My name is Karl Castro, and I am an educator, artist, and book designer. I am not a librarian, but I am greatly indebted to libraries, as they have helped shape who I am today.
I am writing this open letter because I am deeply concerned about recent developments in Philippine libraries. To date, the libraries of at least three state universities have agreed to pull out “subversive” publications from their collections. Based on photographs released to the press, these include books of essays by Left political thinker Jose Ma. Sison, as well as documents published by the National Democratic Front of the Philippines (NDFP) pertaining to the Comprehensive Agreement on Respect for Human Rights and International Humanitarian Law (CARHRIHL) between the NDFP and the Philippine government. These are being done upon the advice of the National Task Force to End Local Communist Armed Conflict (NTF-ELCAC), an obscenely-funded inter-agency task force created by President Rodrigo Duterte.
Freedom of thought is a cornerstone of academic freedom. It is also a prerequisite for free speech which is at the heart of democracy, or the “rule of the people.” Pursuant to these ideals, libraries must be spaces where all texts may be studied without fear. The NTF-ELCAC’s drive to expunge certain books from libraries violates all these freedoms. It further impoverishes free speech, and therefore our democracy. In a time when Filipino students are still unable to return to physical classrooms and access libraries because of the pandemic, the withdrawal of books speaks of questionable priorities, to say the least.
Ideas that change the world often gain ground through books and the spaces that house them. Books arguing that the sun is the center of our solar system, as in tomes by Copernicus and Galileo, or even for the very idea of a Filipino nation, as in the novels of Rizal, were once reviled as heretical and subversive. What prevailing order then, is now being “subverted” by the idea of respecting human rights, or the idea that another order is possible, nay, even necessary?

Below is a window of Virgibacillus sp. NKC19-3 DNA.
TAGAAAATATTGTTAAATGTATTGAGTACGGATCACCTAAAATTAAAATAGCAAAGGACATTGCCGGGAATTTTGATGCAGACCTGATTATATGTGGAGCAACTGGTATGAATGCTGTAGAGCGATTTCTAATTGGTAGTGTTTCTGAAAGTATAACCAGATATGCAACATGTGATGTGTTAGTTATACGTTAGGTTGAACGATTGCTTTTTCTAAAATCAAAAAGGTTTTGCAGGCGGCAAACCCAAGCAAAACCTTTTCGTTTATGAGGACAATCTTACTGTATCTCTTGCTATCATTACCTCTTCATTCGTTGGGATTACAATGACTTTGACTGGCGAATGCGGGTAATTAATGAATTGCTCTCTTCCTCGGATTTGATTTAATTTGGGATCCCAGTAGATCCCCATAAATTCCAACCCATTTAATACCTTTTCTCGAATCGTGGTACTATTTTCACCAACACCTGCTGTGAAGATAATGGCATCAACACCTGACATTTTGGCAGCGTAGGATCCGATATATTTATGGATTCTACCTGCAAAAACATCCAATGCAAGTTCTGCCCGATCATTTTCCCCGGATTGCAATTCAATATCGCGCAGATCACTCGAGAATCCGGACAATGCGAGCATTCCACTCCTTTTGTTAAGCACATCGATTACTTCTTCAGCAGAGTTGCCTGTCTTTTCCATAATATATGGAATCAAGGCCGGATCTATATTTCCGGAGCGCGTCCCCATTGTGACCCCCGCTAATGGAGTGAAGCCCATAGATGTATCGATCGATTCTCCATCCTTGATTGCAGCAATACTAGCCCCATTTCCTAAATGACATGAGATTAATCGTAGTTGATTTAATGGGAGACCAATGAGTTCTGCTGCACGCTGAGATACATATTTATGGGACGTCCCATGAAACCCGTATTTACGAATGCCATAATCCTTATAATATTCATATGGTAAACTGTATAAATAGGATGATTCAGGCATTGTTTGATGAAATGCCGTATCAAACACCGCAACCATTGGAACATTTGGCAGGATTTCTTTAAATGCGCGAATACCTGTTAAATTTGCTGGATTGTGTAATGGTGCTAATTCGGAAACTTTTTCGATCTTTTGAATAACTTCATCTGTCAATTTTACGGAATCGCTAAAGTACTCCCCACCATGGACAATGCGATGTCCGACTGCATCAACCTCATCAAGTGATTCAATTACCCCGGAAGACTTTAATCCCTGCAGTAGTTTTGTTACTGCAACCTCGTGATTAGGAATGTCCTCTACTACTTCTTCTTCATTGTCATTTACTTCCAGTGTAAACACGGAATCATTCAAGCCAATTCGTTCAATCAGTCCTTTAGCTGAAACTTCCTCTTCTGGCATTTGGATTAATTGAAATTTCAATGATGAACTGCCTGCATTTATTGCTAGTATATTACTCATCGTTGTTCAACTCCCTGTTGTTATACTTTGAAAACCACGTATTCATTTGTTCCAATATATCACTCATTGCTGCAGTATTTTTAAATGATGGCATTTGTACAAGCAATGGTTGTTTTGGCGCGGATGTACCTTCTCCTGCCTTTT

It is telling that these acts surfaced as we commemorate the 49th anniversary of the declaration of Martial Law. Then and now, a regime that suppresses the media, silences critics, and censors libraries has no allegiance to truth.
Thus, libraries and archives play a key role in challenging unequal power relations, and consequently, pushing human progress. Like forests and temples, playgrounds and kitchens, libraries are important spaces for encountering, interrogating, and developing such ideas. It is everyone’s duty not just to defend these sanctuaries of knowledge, but to cultivate them far and wide.
One may say this is much ado over the pullout of a few old volumes. And yet, in the last few years, how many of our hard-won rights have we let fall by the wayside? This is how our democratic rights are eroded: not simply through draconian laws and wanton killings, but also in granular aggressions.
Branding and banning books as “subversive materials” has no place in a democratic society. Libraries must continue to be a safe space for learning. I appeal to all educators, librarians, students, and anyone who believes in academic freedom, to look into the matter and release a public statement affirming such. No to NTF-ELCAC’s removal of books from our libraries! Defend freedom of thought and academic freedom! Defend the unending pursuit of knowledge! Assert democracy, oppose authoritarianism! Hands off our schools and libraries! – Rappler.com
Karl Castro is an artist and designer from the Philippines. He helps cultivate conversations and interventions across various creative fields, with a focus on art, design, and cinema. His areas of interest include culture, books, travel, craft, history, and Filipino identity.
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